Zelenskyy warns of Russian aim on Kharkiv, pleads for more air defences

Zelenskyy stated bluntly that Ukraine has “only 25% of what we need” in air defence systems to protect against the relentless Russian missile and airstrikes pummeling cities and villages across the country.

As mass evacuations of nearly 10,000 civilians continued from the frontline Kharkiv region over the weekend, Ukrainian President Volodymyr Zelenskyy issued an urgent plea for greater air defence capabilities, warning that Russia could be setting its sights on capturing the key northeastern city itself.

In a national address Sunday night, Zelenskyy stated bluntly that Ukraine has “only 25% of what we need” in air defence systems to protect against the relentless Russian missile and airstrikes pummeling cities and villages across the country.

He appealed to Ukraine’s Western allies to urgently supply those defence systems as his forces brace for anticipated new offensives by Moscow.

On the situation in Kharkiv, Zelenskyy said the area remains under Ukrainian control though the volatile conditions were “under control but not stabilized.” Notably, he stated Russia could be aiming to capture Kharkiv city itself – a dire assessment at odds with previous Kremlin claims that taking the urban centre was not a priority target.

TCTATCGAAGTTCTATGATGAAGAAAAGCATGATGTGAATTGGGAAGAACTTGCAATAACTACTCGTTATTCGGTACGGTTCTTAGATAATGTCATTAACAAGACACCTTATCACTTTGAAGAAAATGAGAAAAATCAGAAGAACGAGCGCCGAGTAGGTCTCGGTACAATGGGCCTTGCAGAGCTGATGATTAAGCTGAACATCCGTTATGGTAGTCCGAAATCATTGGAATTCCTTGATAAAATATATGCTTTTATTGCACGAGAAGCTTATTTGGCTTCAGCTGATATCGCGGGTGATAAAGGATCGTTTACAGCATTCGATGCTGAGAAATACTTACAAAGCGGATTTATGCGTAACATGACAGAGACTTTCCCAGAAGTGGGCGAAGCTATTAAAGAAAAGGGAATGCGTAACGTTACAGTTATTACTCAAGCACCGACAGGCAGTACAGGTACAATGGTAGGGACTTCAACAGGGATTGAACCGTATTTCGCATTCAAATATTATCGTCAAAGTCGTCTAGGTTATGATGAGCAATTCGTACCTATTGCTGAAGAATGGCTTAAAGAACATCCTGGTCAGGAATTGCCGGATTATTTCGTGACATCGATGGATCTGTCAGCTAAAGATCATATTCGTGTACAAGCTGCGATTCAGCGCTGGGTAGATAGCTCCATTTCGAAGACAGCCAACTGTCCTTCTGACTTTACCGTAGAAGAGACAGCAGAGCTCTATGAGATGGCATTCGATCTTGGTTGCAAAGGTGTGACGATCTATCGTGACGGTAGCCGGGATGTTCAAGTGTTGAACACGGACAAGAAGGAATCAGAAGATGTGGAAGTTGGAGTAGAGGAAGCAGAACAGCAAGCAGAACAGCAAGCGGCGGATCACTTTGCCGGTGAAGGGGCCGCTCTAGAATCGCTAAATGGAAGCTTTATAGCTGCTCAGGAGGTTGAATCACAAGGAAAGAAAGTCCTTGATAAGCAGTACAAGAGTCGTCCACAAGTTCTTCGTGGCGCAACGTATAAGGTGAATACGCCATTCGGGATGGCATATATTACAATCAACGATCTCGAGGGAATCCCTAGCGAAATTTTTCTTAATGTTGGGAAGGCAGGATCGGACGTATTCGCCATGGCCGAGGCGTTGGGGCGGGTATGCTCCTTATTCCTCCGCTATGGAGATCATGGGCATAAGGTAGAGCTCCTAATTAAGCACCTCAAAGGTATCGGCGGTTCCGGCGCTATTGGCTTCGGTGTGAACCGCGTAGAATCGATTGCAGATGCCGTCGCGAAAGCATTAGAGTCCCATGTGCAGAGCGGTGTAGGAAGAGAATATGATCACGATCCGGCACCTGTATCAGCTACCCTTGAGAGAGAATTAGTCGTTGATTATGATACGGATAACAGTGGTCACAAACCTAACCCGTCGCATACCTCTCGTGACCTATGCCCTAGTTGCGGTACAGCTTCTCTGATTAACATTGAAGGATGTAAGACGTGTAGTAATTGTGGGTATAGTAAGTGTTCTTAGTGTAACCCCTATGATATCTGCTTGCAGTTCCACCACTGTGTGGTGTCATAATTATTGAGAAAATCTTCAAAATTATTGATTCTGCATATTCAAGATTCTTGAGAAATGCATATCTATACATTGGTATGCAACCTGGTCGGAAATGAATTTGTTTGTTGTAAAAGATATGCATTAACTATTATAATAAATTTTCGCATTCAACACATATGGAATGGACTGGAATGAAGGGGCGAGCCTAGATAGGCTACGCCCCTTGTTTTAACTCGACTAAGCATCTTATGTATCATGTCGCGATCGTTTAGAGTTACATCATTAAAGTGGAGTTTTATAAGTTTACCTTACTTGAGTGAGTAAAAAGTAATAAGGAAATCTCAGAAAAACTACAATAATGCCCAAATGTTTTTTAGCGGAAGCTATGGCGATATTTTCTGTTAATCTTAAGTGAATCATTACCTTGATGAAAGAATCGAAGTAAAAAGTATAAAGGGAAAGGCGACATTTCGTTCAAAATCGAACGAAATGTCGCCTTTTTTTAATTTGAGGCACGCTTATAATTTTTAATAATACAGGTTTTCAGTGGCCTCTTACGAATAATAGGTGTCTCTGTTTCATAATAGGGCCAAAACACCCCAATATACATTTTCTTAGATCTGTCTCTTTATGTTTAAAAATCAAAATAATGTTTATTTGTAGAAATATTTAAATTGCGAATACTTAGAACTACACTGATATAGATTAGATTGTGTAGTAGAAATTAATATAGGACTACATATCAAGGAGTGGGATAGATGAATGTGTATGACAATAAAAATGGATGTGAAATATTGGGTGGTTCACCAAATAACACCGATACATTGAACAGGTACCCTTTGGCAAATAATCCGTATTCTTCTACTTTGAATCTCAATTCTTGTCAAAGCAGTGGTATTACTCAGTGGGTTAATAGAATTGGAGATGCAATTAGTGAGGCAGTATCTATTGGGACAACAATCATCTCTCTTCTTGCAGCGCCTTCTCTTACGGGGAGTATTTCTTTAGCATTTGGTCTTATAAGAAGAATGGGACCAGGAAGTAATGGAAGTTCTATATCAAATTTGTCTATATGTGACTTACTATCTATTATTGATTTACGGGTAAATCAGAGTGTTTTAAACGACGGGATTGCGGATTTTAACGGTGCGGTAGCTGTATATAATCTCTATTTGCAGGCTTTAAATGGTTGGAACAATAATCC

Just hours before Zelenskyy’s speech, Russian President Vladimir Putin had insisted that Moscow’s forces had no plans to occupy Ukrainian territories and were merely seeking to demilitarize areas controlled by Kyiv’s government – comments likely to raise further scepticism given Russia’s repeated violations of Ukrainian sovereignty.

As the leaders’ contradictory rhetoric highlighted the chasm between the warring sides’ positions, on-the-ground realities saw more traumatized Ukrainian families fleeing the path of Russian devastation in Kharkiv.

Scenes from the evacuation convoys showed tearful farewells as residents boarded buses away from the shelling, clutching whatever belongings they could carry.

However, with Ukrainian and Western officials warning the Kharkiv region could be the epicentre of coming offensives, such resilience by remaining civilians may soon find its limit amid urban warfare of the worst intensity.

Already facing a dearth of air defence protection, Ukraine’s pleas for more support appear aimed at alleviating future humanitarian crises of displaced millions that could ensue if Russia’s aerial bombardments are left virtually unchecked.